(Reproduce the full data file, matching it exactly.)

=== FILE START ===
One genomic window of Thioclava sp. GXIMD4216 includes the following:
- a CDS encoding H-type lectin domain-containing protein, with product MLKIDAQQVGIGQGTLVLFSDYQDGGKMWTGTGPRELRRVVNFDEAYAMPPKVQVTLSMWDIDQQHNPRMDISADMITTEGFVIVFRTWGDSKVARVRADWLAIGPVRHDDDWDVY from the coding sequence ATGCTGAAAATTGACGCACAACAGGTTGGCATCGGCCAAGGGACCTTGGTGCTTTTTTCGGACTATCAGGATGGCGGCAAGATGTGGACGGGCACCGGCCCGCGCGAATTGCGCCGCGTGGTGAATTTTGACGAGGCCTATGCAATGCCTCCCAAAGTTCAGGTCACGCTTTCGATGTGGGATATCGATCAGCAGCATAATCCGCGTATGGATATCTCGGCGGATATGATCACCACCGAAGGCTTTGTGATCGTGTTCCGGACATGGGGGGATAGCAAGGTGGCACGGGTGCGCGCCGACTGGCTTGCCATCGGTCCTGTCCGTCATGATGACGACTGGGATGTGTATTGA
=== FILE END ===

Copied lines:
One genomic window of Thioclava sp. GXIMD4216 includes the following:
- a CDS encoding H-type lectin domain-containing protein, with product MLKIDAQQVGIGQGTLVLFSDYQDGGKMWTGTGPRELRRVVNFDEAYAMPPKVQVTLSMWDIDQQHNPRMDISADMITTEGFVIVFRTWGDSKVARVRADWLAIGPVRHDDDWDVY from the coding sequence ATGCTGAAAATTGACGCACAACAGGTTGGCATCGGCCAAGGGACCTTGGTGCTTTTTTCGGACTATCAGGATGGCGGCAAGATGTGGACGGGCACCGGCCCGCGCGAATTGCGCCGCGTGGTGAATTTTGACGAGGCCTATGCAATGCCTCCCAAAGTTCAGGTCACGCTTTCGATGTGGGATATCGATCAGCAGCATAATCCGCGTATGGATATCTCGGCGGATATGATCACCACCGAAGGCTTTGTGATCGTGTTCCGGACATGGGGGGATAGCAAGGTGGCACGGGTGCGCGCCGACTGGCTTGCCATCGGTCCTGTCCGTCATGATGACGACTGGGATGTGTATTGA